In the present study, the electrical connections between PVs were prospectively assessed by pacing from inside the PV just distal to the ostial ablation site after each RF application. This pacing method allowed the identification of the LA exit site for the residual venoatrial conduction. In 14% of patients, the earliest atrial activity was identified from the LIPV ostium during intra-LSPV pacing after RF delivery to the LSPV ostium, indicating the presence of residual conduction between the LSPV and LIPV, after achieving conduction block at the LSPV ostium. Tse et al8 reported that in 3 of 25 patients with atrial tachycardia/AF, the occurrence of exit block in a given episode of AF was observed in 2 PVs and a focal RF application in only one PV was sufficient to restore sinus rhythm. They speculated an insulated connection between the 2 PVs, but evidence of this could not be obtained. Recently, Tritto et al9 reported one case in which spontaneous LSPV automatic discharges, which were dissociated from the LA activation observed after the electrical disconnection of this vein, directly transmitted to the LIPV. In the present study, the same phenomenon was demonstrated after electrical disconnection of both the LSPV and LIPV in 3 of 7 patients with electrical connections between PVs. Moreover, synchronized capture of both the LSPV and LIPV potentials without LA activation was observed during pacing from the intra-LSPV or LIPV in all 7 patients. A recent anatomic examination of the PVs2 demonstrated that the area of the atrial myocardium between the orifices of the veins draining the same lung varied from 7.3 mm to <3 mm in this series of adult hearts and that 8 of all 20 hearts were <3 mm wide. This finding may imply a potential for myocardial continuity between adjacent PVs, especially in cases with narrow myocardial isthmuses between PVs, and may explain the basis of the conduction between contiguous PVs. Ho et al2 also demonstrated that the myocardial sleeves were thickest in the inferior wall of the LSPV and the superior wall of the LIPV. In the present study, fewer RF applications were required at the superior than the inferior wall of the LIPV ostium in patients with electrical connections between PVs (Figure 4). The reason for this finding may be the influence of previous RF applications to the inferior sector of the LSPV ostium.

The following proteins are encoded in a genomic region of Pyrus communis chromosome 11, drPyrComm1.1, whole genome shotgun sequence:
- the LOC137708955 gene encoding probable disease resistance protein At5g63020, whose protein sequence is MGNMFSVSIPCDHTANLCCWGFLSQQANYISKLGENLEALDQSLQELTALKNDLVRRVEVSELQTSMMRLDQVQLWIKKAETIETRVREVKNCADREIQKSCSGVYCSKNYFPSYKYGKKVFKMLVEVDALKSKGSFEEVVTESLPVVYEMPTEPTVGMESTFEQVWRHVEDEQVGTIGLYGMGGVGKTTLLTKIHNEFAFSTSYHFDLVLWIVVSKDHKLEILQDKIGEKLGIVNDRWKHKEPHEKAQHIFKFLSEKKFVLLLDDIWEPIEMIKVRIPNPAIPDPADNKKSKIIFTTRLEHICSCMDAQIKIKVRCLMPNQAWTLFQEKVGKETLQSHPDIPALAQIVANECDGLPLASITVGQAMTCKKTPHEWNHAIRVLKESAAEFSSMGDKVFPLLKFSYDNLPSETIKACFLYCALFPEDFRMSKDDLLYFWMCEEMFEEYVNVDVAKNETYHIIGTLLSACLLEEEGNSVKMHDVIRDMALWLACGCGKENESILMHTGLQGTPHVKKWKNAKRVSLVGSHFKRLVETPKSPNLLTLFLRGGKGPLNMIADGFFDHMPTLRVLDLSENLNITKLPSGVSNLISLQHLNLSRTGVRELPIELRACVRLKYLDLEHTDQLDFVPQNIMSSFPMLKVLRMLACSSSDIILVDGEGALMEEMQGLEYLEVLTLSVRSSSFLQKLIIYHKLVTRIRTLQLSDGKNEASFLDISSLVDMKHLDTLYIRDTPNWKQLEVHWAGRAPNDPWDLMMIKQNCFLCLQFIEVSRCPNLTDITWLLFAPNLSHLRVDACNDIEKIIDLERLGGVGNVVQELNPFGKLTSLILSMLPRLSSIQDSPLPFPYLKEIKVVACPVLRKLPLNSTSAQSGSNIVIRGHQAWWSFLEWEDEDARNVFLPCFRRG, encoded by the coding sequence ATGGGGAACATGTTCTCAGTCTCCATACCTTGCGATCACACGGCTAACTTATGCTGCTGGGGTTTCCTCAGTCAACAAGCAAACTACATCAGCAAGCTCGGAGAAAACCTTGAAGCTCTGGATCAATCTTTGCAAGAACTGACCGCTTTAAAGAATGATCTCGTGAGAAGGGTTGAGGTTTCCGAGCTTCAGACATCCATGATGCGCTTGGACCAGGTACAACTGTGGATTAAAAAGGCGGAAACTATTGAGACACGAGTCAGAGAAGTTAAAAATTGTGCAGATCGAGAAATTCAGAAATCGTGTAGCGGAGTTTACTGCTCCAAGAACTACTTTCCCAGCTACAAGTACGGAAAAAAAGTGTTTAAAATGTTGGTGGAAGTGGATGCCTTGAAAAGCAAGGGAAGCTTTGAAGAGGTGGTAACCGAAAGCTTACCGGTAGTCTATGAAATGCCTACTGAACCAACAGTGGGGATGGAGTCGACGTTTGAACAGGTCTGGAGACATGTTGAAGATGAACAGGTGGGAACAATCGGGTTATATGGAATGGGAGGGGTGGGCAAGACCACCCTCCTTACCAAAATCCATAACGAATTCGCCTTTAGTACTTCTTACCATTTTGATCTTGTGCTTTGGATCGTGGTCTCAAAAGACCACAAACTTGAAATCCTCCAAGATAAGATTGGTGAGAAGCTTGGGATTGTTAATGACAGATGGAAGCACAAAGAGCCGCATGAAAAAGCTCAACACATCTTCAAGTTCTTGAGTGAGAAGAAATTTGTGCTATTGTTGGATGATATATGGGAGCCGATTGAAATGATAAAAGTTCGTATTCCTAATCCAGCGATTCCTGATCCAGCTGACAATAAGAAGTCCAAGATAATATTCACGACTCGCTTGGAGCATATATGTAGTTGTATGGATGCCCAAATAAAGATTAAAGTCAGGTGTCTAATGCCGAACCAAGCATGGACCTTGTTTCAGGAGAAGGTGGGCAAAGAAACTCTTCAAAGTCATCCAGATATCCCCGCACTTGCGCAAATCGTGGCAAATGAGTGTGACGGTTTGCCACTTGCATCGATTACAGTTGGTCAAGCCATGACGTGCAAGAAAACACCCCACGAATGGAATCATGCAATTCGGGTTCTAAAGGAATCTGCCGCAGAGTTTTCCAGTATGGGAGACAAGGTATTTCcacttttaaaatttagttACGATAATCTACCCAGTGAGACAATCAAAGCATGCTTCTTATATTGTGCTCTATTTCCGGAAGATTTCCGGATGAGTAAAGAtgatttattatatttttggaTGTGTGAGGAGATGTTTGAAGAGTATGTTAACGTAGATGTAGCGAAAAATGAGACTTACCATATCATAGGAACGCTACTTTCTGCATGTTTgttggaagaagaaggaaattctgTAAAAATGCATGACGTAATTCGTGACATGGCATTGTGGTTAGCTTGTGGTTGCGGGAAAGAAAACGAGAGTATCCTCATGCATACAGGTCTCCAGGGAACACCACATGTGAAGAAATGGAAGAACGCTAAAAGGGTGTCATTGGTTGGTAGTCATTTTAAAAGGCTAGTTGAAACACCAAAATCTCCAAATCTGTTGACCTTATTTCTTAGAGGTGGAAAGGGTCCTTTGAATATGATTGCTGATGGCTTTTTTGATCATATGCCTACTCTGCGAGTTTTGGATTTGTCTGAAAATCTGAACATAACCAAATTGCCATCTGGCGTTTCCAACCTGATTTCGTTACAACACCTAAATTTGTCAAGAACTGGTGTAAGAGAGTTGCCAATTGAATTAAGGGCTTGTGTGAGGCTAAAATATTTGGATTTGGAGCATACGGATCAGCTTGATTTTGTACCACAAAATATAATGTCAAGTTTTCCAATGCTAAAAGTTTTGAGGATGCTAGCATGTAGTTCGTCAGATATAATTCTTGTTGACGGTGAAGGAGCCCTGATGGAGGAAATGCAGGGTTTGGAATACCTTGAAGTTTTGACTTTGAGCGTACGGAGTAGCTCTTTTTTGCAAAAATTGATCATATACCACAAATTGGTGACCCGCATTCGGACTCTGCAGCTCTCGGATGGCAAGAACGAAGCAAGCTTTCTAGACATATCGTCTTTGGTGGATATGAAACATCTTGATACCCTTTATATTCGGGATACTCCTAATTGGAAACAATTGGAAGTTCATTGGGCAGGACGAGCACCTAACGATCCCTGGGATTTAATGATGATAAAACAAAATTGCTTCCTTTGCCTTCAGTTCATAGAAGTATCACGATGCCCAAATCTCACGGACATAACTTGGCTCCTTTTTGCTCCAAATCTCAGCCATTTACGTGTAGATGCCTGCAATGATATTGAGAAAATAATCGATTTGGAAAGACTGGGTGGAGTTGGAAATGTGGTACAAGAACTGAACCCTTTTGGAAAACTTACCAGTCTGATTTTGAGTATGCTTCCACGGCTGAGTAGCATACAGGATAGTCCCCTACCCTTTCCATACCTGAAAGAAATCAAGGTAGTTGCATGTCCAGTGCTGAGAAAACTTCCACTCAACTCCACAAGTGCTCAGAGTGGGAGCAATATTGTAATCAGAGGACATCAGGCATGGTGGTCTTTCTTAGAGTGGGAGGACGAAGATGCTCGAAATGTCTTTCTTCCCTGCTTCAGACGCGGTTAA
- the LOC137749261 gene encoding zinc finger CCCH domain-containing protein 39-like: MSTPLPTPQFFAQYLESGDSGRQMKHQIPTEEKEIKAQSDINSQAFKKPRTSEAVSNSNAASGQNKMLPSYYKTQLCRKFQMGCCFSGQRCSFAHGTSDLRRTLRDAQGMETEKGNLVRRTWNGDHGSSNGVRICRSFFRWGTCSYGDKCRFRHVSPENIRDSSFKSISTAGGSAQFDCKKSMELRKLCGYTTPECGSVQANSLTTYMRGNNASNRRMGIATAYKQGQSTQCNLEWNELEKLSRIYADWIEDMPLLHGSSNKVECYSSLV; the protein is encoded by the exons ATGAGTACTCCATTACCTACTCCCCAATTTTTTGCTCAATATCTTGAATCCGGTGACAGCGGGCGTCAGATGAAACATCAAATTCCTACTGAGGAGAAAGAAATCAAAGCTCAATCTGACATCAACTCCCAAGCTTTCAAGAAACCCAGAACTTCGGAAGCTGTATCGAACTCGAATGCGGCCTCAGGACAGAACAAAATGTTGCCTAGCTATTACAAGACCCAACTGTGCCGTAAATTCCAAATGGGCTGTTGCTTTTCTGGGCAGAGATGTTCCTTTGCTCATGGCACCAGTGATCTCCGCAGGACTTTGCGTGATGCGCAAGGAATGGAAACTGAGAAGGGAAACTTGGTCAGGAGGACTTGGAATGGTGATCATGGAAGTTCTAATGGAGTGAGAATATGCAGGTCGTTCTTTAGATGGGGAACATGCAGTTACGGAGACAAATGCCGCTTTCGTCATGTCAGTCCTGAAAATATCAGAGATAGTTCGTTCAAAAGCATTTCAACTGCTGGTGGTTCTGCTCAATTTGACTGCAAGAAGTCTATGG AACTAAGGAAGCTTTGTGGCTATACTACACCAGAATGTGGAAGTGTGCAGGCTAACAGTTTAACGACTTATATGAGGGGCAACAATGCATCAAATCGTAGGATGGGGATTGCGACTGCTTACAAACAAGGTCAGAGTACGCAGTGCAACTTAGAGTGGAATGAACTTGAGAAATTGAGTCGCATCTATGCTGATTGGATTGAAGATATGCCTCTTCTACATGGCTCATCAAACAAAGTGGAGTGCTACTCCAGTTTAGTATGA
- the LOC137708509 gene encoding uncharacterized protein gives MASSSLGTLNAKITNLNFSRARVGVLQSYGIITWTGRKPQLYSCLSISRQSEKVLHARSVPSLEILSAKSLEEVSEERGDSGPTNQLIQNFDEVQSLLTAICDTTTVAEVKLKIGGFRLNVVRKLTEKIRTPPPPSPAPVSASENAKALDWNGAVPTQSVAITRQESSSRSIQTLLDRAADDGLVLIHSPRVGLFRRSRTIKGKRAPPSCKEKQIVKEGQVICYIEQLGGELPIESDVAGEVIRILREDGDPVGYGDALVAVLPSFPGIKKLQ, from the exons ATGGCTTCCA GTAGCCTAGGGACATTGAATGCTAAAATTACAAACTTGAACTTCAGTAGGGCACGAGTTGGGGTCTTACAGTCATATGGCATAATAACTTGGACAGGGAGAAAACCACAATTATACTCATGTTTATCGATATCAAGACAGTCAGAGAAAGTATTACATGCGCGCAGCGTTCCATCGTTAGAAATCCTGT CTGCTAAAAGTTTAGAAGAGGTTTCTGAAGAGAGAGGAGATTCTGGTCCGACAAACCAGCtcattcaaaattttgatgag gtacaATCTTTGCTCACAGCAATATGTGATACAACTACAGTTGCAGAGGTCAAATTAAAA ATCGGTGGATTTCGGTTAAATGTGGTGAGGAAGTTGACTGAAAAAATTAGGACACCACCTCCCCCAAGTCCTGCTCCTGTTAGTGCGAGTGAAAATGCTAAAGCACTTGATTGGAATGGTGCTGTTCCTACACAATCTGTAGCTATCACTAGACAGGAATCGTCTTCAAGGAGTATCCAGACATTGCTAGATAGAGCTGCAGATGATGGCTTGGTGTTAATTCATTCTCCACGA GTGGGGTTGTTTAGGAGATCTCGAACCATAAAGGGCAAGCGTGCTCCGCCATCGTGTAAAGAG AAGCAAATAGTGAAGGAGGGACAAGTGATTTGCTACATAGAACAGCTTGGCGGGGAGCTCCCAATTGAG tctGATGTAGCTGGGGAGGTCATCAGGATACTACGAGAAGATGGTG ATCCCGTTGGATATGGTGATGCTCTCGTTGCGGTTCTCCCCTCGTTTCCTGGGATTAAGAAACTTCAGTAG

An electrical connection between the right PVs was not observed in our study patients. The reason for this result is unclear; however, it might be due to the small number of our patients or the anatomic difference between the left and right PVs.
Implications for Ostial PV Ablation
On the basis of the knowledge of the AF initiation mechanism by focal discharges in the PVs,3,4⇓ electrical disconnection at the PV ostium is now recognized as a better ablative technique to inactivate focal triggers of AF.5–7⇓⇓ However, electrical disconnection may not be achieved by ostial ablation to only the targeted PV in patients with electrical connections between the PVs. In this situation, disconnection of the contiguous nontargeted PV is required to achieve successful targeted PV disconnection. The inability to disconnect the PV was demonstrated in 3% to 24% of targeted PVs5–7⇓⇓ and may be associated with the presence of electrical connections between PVs in some of these patients. Moreover, recognition of electrical connections between PVs during ostial ablation of PVs prevents unnecessary or excessive RF applications that probably produce postablation PV stenosis.5,6,10⇓⇓